Classrooms have this magical quality of changing with the times but, somehow, remaining absolutely familiar. They include the same components, but in evolving formats. As a teacher of long-standing, I look back at some classroom resources with nostalgia but, at the same time, applaud twenty-first century innovations.
However, one of the classroom features I do miss is the tall frame at the front of the room that would hold two blackboards that were able to be adjusted for height. The only problem came when the rope broke. On second thought, I do not miss the chalk dust and the dry fingers but, being short, these boards were so versatile and practical for me—and they held so much information. White boards and markers were never quite the same.
This moveable blackboard was accompanied by a large, solid wooden desk. One of these teacher tables is still found in the foyer of the Elizabeth Jameson Research Learning Centre. This was set on a raised platform or dais—also a boon for someone as vertically challenged as I am. That extra height certainly gave you a sense of gravitas—as well as visibility. While this idea that the teacher should be ‘put on a pedestal’ or ‘the sage on the stage’ is not one the School promotes, it is nevertheless true that the role of the teacher has always been important at Girls Grammar. From the earliest years, the imperative has been to hire the most qualified to provide the best for our students.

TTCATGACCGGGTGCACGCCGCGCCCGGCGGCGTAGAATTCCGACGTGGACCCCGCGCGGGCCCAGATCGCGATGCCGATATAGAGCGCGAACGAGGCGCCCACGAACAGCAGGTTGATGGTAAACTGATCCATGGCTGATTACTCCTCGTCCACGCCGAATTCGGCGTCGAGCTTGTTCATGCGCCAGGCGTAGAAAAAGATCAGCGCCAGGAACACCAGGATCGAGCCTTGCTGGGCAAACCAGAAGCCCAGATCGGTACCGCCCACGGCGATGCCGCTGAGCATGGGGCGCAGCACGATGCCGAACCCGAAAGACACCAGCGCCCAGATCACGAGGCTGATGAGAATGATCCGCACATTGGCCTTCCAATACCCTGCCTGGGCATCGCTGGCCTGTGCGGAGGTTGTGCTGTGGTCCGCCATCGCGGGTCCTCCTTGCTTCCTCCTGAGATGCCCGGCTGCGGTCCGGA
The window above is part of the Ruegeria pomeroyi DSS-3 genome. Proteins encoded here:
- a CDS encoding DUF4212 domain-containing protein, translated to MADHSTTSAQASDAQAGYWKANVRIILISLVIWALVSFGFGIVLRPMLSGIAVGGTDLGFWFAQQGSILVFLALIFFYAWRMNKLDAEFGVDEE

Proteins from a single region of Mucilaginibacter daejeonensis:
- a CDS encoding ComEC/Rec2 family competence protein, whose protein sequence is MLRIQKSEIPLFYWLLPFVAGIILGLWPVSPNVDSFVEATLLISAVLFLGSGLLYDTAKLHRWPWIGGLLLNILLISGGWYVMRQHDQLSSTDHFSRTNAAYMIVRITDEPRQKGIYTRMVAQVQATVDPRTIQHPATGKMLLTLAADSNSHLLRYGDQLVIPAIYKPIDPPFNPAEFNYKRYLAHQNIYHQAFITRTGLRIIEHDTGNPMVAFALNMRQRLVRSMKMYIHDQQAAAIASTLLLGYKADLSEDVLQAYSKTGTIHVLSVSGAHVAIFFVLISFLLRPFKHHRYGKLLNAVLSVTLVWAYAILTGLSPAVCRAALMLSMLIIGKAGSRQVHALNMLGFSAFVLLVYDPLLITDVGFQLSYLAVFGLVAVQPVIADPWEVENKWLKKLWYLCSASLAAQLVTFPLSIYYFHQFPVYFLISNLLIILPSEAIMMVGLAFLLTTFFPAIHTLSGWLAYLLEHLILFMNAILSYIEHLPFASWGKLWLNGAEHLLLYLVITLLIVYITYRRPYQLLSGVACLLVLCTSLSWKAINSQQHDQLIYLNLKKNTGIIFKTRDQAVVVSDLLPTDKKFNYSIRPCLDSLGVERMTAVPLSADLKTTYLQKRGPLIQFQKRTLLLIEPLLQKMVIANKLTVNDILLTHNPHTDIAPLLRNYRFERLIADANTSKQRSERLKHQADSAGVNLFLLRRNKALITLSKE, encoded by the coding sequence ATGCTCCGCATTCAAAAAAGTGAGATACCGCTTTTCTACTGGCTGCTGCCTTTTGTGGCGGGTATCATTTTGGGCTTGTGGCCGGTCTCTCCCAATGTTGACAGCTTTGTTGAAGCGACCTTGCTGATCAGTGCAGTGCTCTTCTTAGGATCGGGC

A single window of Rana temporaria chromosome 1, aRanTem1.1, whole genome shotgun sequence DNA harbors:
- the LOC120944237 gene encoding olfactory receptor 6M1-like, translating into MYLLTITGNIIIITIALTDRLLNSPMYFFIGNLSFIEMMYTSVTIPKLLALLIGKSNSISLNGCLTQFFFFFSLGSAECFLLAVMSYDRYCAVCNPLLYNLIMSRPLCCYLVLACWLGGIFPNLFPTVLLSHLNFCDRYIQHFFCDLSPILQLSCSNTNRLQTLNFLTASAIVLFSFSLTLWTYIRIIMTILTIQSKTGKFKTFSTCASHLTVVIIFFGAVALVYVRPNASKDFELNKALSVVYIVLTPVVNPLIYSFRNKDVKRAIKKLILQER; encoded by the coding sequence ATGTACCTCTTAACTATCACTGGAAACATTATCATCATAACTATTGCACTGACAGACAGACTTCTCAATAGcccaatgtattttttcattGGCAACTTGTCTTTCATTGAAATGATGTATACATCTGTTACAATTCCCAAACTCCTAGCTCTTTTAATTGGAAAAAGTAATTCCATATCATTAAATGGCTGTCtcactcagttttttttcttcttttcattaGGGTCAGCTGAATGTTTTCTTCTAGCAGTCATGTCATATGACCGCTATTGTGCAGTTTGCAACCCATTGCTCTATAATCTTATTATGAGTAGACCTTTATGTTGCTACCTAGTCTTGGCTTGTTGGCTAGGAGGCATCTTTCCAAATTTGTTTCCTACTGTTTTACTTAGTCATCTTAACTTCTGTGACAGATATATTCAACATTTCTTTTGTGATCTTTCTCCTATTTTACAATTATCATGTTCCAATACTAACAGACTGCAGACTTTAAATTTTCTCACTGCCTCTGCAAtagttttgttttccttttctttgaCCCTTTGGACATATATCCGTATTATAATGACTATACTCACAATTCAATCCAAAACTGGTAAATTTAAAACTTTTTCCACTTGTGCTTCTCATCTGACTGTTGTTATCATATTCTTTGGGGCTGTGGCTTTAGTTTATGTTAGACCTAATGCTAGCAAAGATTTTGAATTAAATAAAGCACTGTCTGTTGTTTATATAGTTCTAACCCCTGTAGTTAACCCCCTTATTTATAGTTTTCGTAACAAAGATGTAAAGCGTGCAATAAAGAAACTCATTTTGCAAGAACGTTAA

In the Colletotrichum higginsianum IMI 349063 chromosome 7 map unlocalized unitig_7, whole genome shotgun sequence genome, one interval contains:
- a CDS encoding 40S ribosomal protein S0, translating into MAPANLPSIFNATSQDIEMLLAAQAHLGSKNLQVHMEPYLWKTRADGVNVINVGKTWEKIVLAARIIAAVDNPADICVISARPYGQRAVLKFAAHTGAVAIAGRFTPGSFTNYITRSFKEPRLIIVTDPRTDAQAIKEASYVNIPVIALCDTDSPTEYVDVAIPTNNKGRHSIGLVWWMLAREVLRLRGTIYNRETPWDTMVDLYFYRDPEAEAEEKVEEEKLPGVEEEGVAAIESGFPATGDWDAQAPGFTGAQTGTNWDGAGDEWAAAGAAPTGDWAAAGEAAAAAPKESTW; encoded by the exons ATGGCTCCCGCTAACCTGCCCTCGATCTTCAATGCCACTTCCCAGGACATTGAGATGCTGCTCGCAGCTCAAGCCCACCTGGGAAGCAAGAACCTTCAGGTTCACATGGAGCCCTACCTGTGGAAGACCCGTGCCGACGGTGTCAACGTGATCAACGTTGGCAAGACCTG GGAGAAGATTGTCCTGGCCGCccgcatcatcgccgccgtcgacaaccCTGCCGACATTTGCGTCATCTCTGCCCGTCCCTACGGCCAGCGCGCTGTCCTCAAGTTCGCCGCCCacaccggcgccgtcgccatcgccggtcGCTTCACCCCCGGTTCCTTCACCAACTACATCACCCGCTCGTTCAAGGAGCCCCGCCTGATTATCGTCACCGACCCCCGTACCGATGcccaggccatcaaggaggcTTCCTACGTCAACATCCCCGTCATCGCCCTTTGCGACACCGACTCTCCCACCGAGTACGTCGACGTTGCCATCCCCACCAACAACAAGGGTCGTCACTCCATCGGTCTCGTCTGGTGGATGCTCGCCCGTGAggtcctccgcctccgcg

Twenty-first century teachers do not see themselves as the disseminator of all truth and, personally, I love that aspect of the modern classroom that makes the ‘front’ a moveable, or even a redundant, concept. The shift of the classroom is now more correctly a focus on the student and her learning. Modern screen projectors communicate and design activities so much more dynamically, but it was hard to lose that last vestige of the classroom I experienced as a student and teacher. I often wish that at least one was saved.
Mrs Kristine Cooke (1967)
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